Mercer Upward Bound graduate now mentors students, faculty as professor

a man stands in front of a brick building
Dr. Keith Howard, mathematics professor and vice provost, stands outside Ware Hall. Photo by Matt Smith

Growing up in Macon, Dr. Keith Howard didn’t think he would become a math professor. But a high school experience at Mercer University helped him see the possibilities for his life. 

“We were a military family. I’m the youngest of 10 kids, and I was the first to go to college straight out of high school, so that wasn’t a path that I thought about much,” he said. “I’m very surprised that I’m a professor.”  

Dr. Howard joined Mercer’s faculty in 2005, more than a decade after first setting foot on campus as part of the University’s Upward Bound program. Upward Bound is a federally funded program that aims to help low-income students and those whose parents didn’t attend college graduate from high school and pursue higher education. 

“It just opened up a new pathway to me, and the other students that were part of the program were kind of likeminded. They were fairly smart, gifted students but needed some direction and exposure,” Dr. Howard said. “Mercer exposed me to not only the college environment but to the professional environment and allowed me to see different possibilities in life.” 

The program’s counselors were especially influential, he said. 

“They were very engaged in terms of developing your life skills,” he said. “They would find the areas that you needed development and not only encourage you but find ways to put you in those situations and require you to walk through them. It was a combination of encouraging your strengths but also forcing you to deal with your weaknesses and developing those areas of weaknesses so that they can become strengths.” 

After graduating high school, Dr. Howard earned his Bachelor of Science in mathematics from Morehouse College and a bachelor’s in chemical engineering from Georgia Tech as part of the institutions’ dual-degree engineering program. 

During his undergraduate years, he was awarded the Ronald E. McNair NASA Scholarship, which gave him the opportunity to participate in undergraduate research with faculty members and intern at the Kennedy Space Center. There he discovered his passion for mathematics was greater than his interest in engineering.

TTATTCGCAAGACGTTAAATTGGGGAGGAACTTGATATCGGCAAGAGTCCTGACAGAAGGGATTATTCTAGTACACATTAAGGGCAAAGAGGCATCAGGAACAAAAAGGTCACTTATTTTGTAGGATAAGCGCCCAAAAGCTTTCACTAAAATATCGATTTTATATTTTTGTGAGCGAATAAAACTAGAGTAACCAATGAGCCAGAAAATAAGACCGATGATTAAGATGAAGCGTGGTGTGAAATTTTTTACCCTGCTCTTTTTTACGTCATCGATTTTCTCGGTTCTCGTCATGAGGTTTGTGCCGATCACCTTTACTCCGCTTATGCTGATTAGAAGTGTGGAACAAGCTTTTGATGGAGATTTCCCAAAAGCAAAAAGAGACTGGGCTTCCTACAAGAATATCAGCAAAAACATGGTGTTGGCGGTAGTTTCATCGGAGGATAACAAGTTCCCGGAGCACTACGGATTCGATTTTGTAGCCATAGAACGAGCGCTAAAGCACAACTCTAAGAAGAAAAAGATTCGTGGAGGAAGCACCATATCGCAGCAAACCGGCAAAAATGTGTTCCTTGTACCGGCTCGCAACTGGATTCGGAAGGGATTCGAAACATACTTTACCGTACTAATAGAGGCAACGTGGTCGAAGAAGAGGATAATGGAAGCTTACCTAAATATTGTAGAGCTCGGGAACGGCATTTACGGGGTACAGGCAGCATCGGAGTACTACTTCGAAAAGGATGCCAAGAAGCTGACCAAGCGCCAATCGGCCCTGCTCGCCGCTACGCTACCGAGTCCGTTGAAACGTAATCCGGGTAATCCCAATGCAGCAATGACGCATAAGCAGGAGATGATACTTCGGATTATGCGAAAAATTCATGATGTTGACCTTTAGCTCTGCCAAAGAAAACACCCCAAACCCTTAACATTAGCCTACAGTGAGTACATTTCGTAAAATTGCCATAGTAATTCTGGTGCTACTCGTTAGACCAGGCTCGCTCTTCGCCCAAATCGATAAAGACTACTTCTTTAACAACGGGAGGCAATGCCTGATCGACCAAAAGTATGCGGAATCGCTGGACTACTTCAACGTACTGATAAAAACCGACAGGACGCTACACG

“I enjoyed the work, but what I enjoyed more was the research that I was involved in, and the open opportunities and the open questions in mathematics just were more interesting to me,” he said.  

Dr. Howard went on to earn his Master of Science and Ph.D. in mathematics from Vanderbilt University. During his final year of graduate study, he was selected as a dissertation fellow at Kenyon College, where he continued working before coming to Mercer. 

Today, Dr. Howard serves as vice provost in addition to his role as mathematics professor. As vice provost, he helps develop new graduate studies curriculum and programs. He also liaises between the administrative and academic sides of the University to make sure student services are at their peak. 

His research is in the area of mathematical biology, giving particular attention to modeling blood diseases. He also uses his research skills to analyze teaching and learning in the classroom to see how it can be improved. 

By now, Dr. Howard has taught “pretty much every class” in the math curriculum. Because of his administrative duties, he teaches a limited schedule, but it remains an important part of his life.  

“The thing that I enjoy the most is working directly with students, teaching students. The part where I get to teach classes, to mentor students, to teach UNV, to do research with students — that’s the thing that gets me up in the morning to come to Mercer every day,” Dr. Howard said. 

“I think the parts that are probably the most rewarding to me outside of that are the opportunities from time to time to mentor other faculty and to try to make the job more approachable and to help to pass on ensuring that the connectivity with students is growing throughout the University.”  

Mentorship is pivotal for everyone, he said, and his philosophy on mentorship goes back to how his counselors mentored him in Upward Bound. 

“When I mentor, what I try to do is to identify what role this person could grow into and try to help bloom that. I think you can see the gifts in others and help them develop those gifts, even if they’re not gifts that you yourself have,” he said. 

“When I think back to those counselors, none of them were mathematicians. They were not pushing me to be who they were. They were pushing me to figure out who I was and become my best self.”


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